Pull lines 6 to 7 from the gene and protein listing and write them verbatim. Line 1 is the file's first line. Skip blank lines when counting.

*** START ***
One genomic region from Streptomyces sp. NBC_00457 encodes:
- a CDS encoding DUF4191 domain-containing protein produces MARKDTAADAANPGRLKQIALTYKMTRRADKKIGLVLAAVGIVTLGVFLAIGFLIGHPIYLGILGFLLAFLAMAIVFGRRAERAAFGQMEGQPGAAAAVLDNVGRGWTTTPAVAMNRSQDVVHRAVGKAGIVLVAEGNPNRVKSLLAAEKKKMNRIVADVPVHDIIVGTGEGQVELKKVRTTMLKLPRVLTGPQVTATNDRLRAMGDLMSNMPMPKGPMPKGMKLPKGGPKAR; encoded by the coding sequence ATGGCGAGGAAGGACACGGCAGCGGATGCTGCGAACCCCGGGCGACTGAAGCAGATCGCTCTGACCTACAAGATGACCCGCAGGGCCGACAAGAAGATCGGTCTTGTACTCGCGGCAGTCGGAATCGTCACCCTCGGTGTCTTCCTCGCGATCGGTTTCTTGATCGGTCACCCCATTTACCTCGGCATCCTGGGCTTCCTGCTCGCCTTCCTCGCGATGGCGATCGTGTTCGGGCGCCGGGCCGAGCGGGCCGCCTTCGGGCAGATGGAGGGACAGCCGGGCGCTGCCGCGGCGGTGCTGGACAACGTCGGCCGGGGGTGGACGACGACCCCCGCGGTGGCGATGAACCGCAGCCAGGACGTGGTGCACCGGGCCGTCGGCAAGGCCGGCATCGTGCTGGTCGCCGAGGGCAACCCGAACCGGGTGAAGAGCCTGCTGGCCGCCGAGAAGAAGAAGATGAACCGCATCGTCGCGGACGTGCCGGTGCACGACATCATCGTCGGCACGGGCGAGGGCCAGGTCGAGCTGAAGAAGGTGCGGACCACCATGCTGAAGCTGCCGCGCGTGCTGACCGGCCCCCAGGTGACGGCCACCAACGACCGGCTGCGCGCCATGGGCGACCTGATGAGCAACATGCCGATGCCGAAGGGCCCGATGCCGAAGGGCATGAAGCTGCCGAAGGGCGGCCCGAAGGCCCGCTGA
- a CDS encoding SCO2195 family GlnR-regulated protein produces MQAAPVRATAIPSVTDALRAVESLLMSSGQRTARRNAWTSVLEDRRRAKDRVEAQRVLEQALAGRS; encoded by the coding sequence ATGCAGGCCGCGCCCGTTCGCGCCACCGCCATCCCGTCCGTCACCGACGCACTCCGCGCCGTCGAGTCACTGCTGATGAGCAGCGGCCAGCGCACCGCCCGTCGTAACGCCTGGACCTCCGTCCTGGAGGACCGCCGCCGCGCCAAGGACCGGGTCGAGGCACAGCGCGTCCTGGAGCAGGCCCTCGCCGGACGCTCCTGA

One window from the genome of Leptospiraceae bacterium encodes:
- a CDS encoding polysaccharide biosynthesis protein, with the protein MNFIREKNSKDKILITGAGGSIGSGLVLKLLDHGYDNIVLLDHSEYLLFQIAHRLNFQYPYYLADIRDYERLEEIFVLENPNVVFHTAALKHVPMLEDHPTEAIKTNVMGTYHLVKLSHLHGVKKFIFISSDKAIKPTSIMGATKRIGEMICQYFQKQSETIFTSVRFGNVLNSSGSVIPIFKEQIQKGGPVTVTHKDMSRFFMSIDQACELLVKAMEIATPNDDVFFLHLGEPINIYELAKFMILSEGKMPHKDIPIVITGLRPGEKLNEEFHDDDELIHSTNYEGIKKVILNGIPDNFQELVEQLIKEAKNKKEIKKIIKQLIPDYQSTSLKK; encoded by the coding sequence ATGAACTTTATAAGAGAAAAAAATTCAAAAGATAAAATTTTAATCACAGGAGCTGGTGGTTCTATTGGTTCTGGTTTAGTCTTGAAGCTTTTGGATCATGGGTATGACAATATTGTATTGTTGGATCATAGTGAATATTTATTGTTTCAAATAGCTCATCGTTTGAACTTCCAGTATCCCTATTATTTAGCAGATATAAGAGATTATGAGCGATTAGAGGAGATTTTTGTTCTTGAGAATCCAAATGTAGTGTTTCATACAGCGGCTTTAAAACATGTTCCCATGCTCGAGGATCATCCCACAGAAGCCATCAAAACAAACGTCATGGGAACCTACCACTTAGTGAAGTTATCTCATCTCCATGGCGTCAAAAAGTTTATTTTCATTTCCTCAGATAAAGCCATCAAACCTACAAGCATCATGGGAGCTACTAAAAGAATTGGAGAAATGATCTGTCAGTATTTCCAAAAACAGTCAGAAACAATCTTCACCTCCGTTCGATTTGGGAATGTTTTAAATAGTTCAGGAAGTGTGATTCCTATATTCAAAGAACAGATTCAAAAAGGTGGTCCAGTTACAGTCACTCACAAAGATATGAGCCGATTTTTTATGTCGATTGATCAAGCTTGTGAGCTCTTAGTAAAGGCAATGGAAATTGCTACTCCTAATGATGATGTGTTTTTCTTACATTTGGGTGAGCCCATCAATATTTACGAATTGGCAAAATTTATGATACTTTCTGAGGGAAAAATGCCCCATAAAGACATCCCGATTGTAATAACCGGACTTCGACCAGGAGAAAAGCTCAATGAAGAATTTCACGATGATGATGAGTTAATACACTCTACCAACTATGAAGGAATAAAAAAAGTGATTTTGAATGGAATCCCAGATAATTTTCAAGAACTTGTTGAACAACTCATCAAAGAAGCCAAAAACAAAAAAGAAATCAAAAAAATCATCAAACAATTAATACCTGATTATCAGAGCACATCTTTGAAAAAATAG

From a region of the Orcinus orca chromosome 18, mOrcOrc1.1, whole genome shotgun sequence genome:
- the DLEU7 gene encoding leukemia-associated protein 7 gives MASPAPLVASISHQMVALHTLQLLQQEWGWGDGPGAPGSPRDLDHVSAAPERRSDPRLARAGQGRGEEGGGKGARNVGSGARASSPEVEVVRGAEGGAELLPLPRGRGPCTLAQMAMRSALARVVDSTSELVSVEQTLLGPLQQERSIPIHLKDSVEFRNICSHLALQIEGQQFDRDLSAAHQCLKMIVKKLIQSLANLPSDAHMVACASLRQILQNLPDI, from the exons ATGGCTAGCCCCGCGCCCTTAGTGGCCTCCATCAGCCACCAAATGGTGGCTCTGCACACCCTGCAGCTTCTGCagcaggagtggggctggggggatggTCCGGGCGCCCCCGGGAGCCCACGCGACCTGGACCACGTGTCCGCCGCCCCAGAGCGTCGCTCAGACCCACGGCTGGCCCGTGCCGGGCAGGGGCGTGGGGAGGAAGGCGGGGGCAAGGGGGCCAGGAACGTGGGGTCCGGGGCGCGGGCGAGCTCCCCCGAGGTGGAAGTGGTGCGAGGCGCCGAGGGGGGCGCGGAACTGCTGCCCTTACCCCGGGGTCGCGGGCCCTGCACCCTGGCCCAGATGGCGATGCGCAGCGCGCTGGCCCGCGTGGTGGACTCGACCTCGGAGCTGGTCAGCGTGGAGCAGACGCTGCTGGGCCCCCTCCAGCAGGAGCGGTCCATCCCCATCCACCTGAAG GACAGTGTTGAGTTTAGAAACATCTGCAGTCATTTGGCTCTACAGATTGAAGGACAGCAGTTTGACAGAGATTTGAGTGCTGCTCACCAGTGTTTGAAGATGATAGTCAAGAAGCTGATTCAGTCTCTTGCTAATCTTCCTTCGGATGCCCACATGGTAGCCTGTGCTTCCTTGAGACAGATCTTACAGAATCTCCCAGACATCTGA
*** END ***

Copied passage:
From a region of the Orcinus orca chromosome 18, mOrcOrc1.1, whole genome shotgun sequence genome:
- the DLEU7 gene encoding leukemia-associated protein 7 gives MASPAPLVASISHQMVALHTLQLLQQEWGWGDGPGAPGSPRDLDHVSAAPERRSDPRLARAGQGRGEEGGGKGARNVGSGARASSPEVEVVRGAEGGAELLPLPRGRGPCTLAQMAMRSALARVVDSTSELVSVEQTLLGPLQQERSIPIHLKDSVEFRNICSHLALQIEGQQFDRDLSAAHQCLKMIVKKLIQSLANLPSDAHMVACASLRQILQNLPDI, from the exons ATGGCTAGCCCCGCGCCCTTAGTGGCCTCCATCAGCCACCAAATGGTGGCTCTGCACACCCTGCAGCTTCTGCagcaggagtggggctggggggatggTCCGGGCGCCCCCGGGAGCCCACGCGACCTGGACCACGTGTCCGCCGCCCCAGAGCGTCGCTCAGACCCACGGCTGGCCCGTGCCGGGCAGGGGCGTGGGGAGGAAGGCGGGGGCAAGGGGGCCAGGAACGTGGGGTCCGGGGCGCGGGCGAGCTCCCCCGAGGTGGAAGTGGTGCGAGGCGCCGAGGGGGGCGCGGAACTGCTGCCCTTACCCCGGGGTCGCGGGCCCTGCACCCTGGCCCAGATGGCGATGCGCAGCGCGCTGGCCCGCGTGGTGGACTCGACCTCGGAGCTGGTCAGCGTGGAGCAGACGCTGCTGGGCCCCCTCCAGCAGGAGCGGTCCATCCCCATCCACCTGAAG GACAGTGTTGAGTTTAGAAACATCTGCAGTCATTTGGCTCTACAGATTGAAGGACAGCAGTTTGACAGAGATTTGAGTGCTGCTCACCAGTGTTTGAAGATGATAGTCAAGAAGCTGATTCAGTCTCTTGCTAATCTTCCTTCGGATGCCCACATGGTAGCCTGTGCTTCCTTGAGACAGATCTTACAGAATCTCCCAGACATCTGA